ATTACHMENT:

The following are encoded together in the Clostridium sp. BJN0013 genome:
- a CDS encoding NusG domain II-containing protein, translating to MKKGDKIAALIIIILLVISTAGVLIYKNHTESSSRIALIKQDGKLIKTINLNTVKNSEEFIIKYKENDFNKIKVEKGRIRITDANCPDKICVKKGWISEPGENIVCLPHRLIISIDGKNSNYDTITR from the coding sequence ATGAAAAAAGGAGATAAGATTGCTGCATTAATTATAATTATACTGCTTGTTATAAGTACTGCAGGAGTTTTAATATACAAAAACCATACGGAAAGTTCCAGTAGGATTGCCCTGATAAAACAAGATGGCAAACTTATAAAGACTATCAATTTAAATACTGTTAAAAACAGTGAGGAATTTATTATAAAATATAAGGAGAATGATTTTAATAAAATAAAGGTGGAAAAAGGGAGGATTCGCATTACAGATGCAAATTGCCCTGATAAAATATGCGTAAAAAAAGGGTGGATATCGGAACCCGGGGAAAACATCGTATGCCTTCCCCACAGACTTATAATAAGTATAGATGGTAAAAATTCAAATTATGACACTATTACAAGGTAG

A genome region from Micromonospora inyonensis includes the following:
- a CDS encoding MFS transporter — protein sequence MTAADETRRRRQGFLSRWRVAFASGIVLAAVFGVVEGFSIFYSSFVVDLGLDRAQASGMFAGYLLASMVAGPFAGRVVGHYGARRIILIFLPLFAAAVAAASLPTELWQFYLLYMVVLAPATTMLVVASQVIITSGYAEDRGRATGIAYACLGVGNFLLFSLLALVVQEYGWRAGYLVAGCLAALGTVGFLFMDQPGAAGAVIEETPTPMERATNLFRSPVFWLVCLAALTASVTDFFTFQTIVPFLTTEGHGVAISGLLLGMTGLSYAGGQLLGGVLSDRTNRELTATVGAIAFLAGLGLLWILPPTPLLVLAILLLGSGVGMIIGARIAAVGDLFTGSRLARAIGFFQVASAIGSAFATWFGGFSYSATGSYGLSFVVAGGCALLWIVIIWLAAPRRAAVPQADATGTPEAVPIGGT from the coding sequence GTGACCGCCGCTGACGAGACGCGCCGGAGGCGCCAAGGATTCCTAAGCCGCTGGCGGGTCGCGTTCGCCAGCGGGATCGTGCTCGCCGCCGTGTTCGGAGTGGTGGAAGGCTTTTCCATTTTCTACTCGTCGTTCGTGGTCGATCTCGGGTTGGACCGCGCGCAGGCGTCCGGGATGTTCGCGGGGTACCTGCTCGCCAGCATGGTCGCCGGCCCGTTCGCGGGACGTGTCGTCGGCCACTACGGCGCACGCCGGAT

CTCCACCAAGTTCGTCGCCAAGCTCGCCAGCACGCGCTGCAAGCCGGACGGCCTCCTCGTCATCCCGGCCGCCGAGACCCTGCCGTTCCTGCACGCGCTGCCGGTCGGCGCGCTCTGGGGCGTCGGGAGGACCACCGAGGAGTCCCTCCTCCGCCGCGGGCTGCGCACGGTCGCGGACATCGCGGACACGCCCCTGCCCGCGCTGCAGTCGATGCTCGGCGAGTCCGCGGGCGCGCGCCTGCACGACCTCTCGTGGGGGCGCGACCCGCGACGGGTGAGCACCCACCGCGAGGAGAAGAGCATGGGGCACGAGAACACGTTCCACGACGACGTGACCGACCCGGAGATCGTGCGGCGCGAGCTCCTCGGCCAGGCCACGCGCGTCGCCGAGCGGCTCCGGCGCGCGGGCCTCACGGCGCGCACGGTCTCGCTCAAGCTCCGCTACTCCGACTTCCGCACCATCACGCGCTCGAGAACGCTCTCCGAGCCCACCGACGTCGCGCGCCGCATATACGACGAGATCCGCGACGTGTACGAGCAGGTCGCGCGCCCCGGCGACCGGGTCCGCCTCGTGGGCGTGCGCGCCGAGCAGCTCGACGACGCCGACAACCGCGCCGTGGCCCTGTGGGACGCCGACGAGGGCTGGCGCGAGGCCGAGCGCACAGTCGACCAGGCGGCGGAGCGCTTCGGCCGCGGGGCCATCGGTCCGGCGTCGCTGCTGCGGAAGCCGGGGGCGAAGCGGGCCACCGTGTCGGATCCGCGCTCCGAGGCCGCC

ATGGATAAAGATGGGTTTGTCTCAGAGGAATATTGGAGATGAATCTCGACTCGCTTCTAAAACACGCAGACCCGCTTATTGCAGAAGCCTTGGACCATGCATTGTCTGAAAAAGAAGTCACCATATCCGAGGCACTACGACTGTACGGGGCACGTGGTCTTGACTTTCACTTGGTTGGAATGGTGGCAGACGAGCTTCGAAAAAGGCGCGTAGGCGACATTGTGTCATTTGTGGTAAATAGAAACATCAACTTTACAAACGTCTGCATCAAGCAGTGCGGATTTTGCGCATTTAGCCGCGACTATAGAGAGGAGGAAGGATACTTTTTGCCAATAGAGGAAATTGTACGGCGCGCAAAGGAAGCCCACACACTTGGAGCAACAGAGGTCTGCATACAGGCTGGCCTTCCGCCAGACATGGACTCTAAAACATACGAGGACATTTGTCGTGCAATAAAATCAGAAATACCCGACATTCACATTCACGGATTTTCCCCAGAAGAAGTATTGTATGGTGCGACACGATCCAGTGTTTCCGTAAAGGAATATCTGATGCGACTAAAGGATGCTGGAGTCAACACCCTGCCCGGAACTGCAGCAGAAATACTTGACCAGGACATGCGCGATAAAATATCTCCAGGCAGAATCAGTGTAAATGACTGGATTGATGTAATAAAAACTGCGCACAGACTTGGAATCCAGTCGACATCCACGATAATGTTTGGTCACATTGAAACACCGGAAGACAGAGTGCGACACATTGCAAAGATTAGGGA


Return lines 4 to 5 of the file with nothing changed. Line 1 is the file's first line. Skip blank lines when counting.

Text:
- a CDS encoding MFS transporter — protein sequence MTAADETRRRRQGFLSRWRVAFASGIVLAAVFGVVEGFSIFYSSFVVDLGLDRAQASGMFAGYLLASMVAGPFAGRVVGHYGARRIILIFLPLFAAAVAAASLPTELWQFYLLYMVVLAPATTMLVVASQVIITSGYAEDRGRATGIAYACLGVGNFLLFSLLALVVQEYGWRAGYLVAGCLAALGTVGFLFMDQPGAAGAVIEETPTPMERATNLFRSPVFWLVCLAALTASVTDFFTFQTIVPFLTTEGHGVAISGLLLGMTGLSYAGGQLLGGVLSDRTNRELTATVGAIAFLAGLGLLWILPPTPLLVLAILLLGSGVGMIIGARIAAVGDLFTGSRLARAIGFFQVASAIGSAFATWFGGFSYSATGSYGLSFVVAGGCALLWIVIIWLAAPRRAAVPQADATGTPEAVPIGGT from the coding sequence GTGACCGCCGCTGACGAGACGCGCCGGAGGCGCCAAGGATTCCTAAGCCGCTGGCGGGTCGCGTTCGCCAGCGGGATCGTGCTCGCCGCCGTGTTCGGAGTGGTGGAAGGCTTTTCCATTTTCTACTCGTCGTTCGTGGTCGATCTCGGGTTGGACCGCGCGCAGGCGTCCGGGATGTTCGCGGGGTACCTGCTCGCCAGCATGGTCGCCGGCCCGTTCGCGGGACGTGTCGTCGGCCACTACGGCGCACGCCGGAT

CTCCACCAAGTTCGTCGCCAAGCTCGCCAGCACGCGCTGCAAGCCGGACGGCCTCCTCGTCATCCCGGCCGCCGAGACCCTGCCGTTCCTGCACGCGCTGCCGGTCGGCGCGCTCTGGGGCGTCGGGAGGACCACCGAGGAGTCCCTCCTCCGCCGCGGGCTGCGCACGGTCGCGGACATCGCGGACACGCCCCTGCCCGCGCTGCAGTCGATGCTCGGCGAGTCCGCGGGCGCGCGCCTGCACGACCTCTCGTGGGGGCGCGACCCGCGACGGGTGAGCACCCACCGCGAGGAGAAGAGCATGGGGCACGAGAACACGTTCCACGACGACGTGACCGACCCGGAGATCGTGCGGCGCGAGCTCCTCGGCCAGGCCACGCGCGTCGCCGAGCGGCTCCGGCGCGCGGGCCTCACGGCGCGCACGGTCTCGCTCAAGCTCCGCTACTCCGACTTCCGCACCATCACGCGCTCGAGAACGCTCTCCGAGCCCACCGACGTCGCGCGCCGCATATACGACGAGATCCGCGACGTGTACGAGCAGGTCGCGCGCCCCGGCGACCGGGTCCGCCTCGTGGGCGTGCGCGCCGAGCAGCTCGACGACGCCGACAACCGCGCCGTGGCCCTGTGGGACGCCGACGAGGGCTGGCGCGAGGCCGAGCGCACAGTCGACCAGGCGGCGGAGCGCTTCGGCCGCGGGGCCATCGGTCCGGCGTCGCTGCTGCGGAAGCCGGGGGCGAAGCGGGCCACCGTGTCGGATCCGCGCTCCGAGGCCGCC